If you happen to be Down Under on the 25th of April, join thousands of Australians around the country in a dawn vigil, witness one of the official ANZAC Day parades, or simply join in on a game of two-up at the pub.
April 25th is one of Australia’s most important national occasions, marking the anniversary of the first major military action fought by Australian and New Zealand Army Corps (ANZAC) during the First World War. As members of the Commonwealth, Australian and New Zealand soldiers were shipped out around the world to support their ally troops, with a large portion of them arriving in Gallipoli on April 25. Sadly more than 60,000 Australians lost their lives during the course of the war, which is today commemorated back home with a wide variety of vigils, marches, ceremonies and services held across the country. These rituals were firmly established as part of ANZAC Day culture, and are honoured each year by Australians all over the country who come together to remember and pay their respects. Here’s how you can get involved in the day.
How to get there
Events are scattered across the country, with parades in all capital cities and some large towns, vigils and dawn ceremonies at many RSL clubs (Returned and Services League of Australia), and two-up games played at most local pubs. Join thousands of people who converge on Canberra each year to witness the official commemoration ceremony held at the Australian War Memorial.
At the Australian War Memorial in Canberra, the National Ceremony includes a full day of events beginning with the traditional order of service at sunrise, the veteran’s march, the official laying of wreaths, the sounding of the Last Post, and observance of one minute’s silence. Thousands of people converge on the site each year to pay their respects by partaking in any or all of the above. There were also a large portion of Aboriginal and Torres Strait Islanders who fought as part of the ANZAC forces, and they are commemorated with a ceremony held at the Aboriginal Memorial plaque on the side of Mount Ainslie. Don’t leave without seeing the Memorial’s Roll of Honour, with thousands of names adorned with bright red poppies.
Attend a moving Dawn Service
The Dawn Service is an integral part of the ANZAC Day’s commemorations, taking place at many memorials around the country, beginning before sunrise (check exact times for your location) with a moving bugler sounded, followed by two minutes of silence, and attendees laying their wreaths and floral tributes. Head to Martin Place in Sydney’s city centre or North Bondi RSL for a beachside service. In Melbourne visit the Shrine of Remembrance in the Royal Botanic Gardens or the Shrine of Remembrance in Brisbane’s city centre to show your respects.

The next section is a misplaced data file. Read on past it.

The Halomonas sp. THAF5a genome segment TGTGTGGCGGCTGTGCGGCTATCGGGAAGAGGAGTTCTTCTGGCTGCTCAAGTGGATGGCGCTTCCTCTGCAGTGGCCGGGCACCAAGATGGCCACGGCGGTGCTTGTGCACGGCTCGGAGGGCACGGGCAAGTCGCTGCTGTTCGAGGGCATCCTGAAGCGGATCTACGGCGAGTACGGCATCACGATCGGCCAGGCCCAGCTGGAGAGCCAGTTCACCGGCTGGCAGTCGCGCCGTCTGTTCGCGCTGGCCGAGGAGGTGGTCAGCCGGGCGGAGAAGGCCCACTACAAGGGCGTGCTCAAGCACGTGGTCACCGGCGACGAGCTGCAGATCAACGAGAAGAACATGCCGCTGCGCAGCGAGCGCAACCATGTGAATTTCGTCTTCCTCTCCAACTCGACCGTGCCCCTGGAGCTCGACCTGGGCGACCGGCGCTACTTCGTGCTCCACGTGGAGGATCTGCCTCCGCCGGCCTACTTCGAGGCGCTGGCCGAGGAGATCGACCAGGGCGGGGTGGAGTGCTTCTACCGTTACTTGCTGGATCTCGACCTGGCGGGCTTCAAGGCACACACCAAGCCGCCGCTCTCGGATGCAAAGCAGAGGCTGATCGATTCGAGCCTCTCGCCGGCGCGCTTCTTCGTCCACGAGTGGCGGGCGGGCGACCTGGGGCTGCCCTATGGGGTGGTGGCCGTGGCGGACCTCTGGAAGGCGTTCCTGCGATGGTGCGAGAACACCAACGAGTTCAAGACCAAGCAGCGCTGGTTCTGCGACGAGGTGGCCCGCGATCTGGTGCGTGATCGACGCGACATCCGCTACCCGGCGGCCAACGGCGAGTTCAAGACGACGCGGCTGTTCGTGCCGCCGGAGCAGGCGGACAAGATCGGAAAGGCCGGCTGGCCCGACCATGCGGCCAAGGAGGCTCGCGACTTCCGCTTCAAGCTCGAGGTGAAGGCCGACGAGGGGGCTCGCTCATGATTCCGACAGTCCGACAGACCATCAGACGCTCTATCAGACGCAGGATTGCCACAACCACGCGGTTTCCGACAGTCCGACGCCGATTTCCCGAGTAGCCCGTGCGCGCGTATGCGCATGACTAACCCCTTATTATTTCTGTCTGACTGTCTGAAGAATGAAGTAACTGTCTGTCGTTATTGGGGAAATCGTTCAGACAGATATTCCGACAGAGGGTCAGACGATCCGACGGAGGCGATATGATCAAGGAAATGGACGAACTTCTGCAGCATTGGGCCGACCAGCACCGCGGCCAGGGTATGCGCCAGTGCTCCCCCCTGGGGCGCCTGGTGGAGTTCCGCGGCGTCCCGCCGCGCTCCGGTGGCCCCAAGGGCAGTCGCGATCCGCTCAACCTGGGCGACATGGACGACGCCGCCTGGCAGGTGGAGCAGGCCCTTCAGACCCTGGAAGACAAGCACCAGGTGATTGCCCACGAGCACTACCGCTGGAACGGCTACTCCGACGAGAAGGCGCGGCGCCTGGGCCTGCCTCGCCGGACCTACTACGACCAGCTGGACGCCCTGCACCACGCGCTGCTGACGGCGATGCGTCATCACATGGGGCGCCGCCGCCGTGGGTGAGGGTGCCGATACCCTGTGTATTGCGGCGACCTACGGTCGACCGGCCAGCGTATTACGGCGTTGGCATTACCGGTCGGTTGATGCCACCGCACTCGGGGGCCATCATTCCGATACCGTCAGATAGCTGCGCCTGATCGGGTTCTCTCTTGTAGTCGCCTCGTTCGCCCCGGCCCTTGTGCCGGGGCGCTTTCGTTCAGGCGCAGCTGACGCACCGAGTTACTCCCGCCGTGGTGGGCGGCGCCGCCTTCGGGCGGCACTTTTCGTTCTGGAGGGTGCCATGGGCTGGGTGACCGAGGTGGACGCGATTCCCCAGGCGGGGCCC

Put your baking mitts on
ANZAC Day biscuits are a quintessential April 25 treat you can buy at most bakeries and supermarkets. But better yet, why don’t you try your hand at baking them from scratch? The ingredients are simple, and were included in care packages by the women of Australia particularly because they wouldn't spoil on the long journey abroad to their soldier husbands, brothers, and sons. Many Australians spend ANZAC Day with their families, bunkered down with a hot cup of tea and a couple of these bikkies (biscuits). Culinary queen Donna Hay has a tried and tested recipe that stays true to the original.
Watch an ANZAC Day match
Sporting events are a huge part of ANZAC Day in Australia, and thousands of Aussies take to their local sporting stadium to cheer on their favourite team. One of the biggest matches is the annual Australian Rules Football (AFL) match between Collingwood and Essendon held at the Melbourne Cricket Ground. In Sydney, you can watch the National Rugby League (NRL) match between The Sydney Roosters and the St. George Illawarra Dragons. Pre-game and halftime generally include moving services, musical performances from military bands and even paratroopers dropping from the sky into the centre of the stadium.
Play a round of two-up
Simply put, two-up is a traditional Australian gambling game that is only legal on ANZAC Day. It involves a designated "spinner" throwing two coins or pennies into the air. Players bet on whether the coins will fall with both heads up (obverse), both tails up (reverse), or with one coin a head and one a tail (known as "Ewan"). It is traditionally played on ANZAC Day in pubs and clubs throughout Australia, and punters have been known to get quite rowdy. Bring a bit of cash for betting and take part in the fun to mark a shared experience with the Australian soldiers who played the simple game throughout World War I.